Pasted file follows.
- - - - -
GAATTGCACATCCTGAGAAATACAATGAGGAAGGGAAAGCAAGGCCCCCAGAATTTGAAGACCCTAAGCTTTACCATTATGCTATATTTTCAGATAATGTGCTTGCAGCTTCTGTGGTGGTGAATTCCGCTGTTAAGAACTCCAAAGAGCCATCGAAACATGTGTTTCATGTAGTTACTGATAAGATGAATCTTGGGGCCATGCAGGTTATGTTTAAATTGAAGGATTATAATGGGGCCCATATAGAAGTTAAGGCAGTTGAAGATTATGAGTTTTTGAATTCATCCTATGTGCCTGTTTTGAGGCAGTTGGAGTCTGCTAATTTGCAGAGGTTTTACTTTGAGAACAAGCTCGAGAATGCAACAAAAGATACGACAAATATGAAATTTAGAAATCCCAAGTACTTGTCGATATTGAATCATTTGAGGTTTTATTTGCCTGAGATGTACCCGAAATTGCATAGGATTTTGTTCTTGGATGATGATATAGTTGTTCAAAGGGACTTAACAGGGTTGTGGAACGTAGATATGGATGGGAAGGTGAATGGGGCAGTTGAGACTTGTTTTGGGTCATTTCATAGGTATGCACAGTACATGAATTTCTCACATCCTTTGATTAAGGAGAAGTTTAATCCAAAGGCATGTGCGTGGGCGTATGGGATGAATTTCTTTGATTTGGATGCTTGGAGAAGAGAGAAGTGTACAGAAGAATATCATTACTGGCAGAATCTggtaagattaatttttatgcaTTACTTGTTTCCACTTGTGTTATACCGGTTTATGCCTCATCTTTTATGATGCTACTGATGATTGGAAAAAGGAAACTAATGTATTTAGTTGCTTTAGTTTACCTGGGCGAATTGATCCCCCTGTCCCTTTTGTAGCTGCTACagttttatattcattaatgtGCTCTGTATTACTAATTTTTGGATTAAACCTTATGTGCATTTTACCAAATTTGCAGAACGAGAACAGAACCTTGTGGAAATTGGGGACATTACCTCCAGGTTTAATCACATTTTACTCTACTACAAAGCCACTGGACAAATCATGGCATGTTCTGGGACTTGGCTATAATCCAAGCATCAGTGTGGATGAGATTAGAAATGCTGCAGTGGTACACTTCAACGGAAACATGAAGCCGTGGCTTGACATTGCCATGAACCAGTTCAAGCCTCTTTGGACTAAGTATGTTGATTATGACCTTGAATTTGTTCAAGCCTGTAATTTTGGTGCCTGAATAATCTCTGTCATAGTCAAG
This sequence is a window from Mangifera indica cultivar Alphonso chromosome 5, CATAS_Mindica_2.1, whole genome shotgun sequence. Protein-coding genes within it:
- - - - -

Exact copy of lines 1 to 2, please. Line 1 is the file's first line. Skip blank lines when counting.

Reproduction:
GAATTGCACATCCTGAGAAATACAATGAGGAAGGGAAAGCAAGGCCCCCAGAATTTGAAGACCCTAAGCTTTACCATTATGCTATATTTTCAGATAATGTGCTTGCAGCTTCTGTGGTGGTGAATTCCGCTGTTAAGAACTCCAAAGAGCCATCGAAACATGTGTTTCATGTAGTTACTGATAAGATGAATCTTGGGGCCATGCAGGTTATGTTTAAATTGAAGGATTATAATGGGGCCCATATAGAAGTTAAGGCAGTTGAAGATTATGAGTTTTTGAATTCATCCTATGTGCCTGTTTTGAGGCAGTTGGAGTCTGCTAATTTGCAGAGGTTTTACTTTGAGAACAAGCTCGAGAATGCAACAAAAGATACGACAAATATGAAATTTAGAAATCCCAAGTACTTGTCGATATTGAATCATTTGAGGTTTTATTTGCCTGAGATGTACCCGAAATTGCATAGGATTTTGTTCTTGGATGATGATATAGTTGTTCAAAGGGACTTAACAGGGTTGTGGAACGTAGATATGGATGGGAAGGTGAATGGGGCAGTTGAGACTTGTTTTGGGTCATTTCATAGGTATGCACAGTACATGAATTTCTCACATCCTTTGATTAAGGAGAAGTTTAATCCAAAGGCATGTGCGTGGGCGTATGGGATGAATTTCTTTGATTTGGATGCTTGGAGAAGAGAGAAGTGTACAGAAGAATATCATTACTGGCAGAATCTggtaagattaatttttatgcaTTACTTGTTTCCACTTGTGTTATACCGGTTTATGCCTCATCTTTTATGATGCTACTGATGATTGGAAAAAGGAAACTAATGTATTTAGTTGCTTTAGTTTACCTGGGCGAATTGATCCCCCTGTCCCTTTTGTAGCTGCTACagttttatattcattaatgtGCTCTGTATTACTAATTTTTGGATTAAACCTTATGTGCATTTTACCAAATTTGCAGAACGAGAACAGAACCTTGTGGAAATTGGGGACATTACCTCCAGGTTTAATCACATTTTACTCTACTACAAAGCCACTGGACAAATCATGGCATGTTCTGGGACTTGGCTATAATCCAAGCATCAGTGTGGATGAGATTAGAAATGCTGCAGTGGTACACTTCAACGGAAACATGAAGCCGTGGCTTGACATTGCCATGAACCAGTTCAAGCCTCTTTGGACTAAGTATGTTGATTATGACCTTGAATTTGTTCAAGCCTGTAATTTTGGTGCCTGAATAATCTCTGTCATAGTCAAG
This sequence is a window from Mangifera indica cultivar Alphonso chromosome 5, CATAS_Mindica_2.1, whole genome shotgun sequence. Protein-coding genes within it: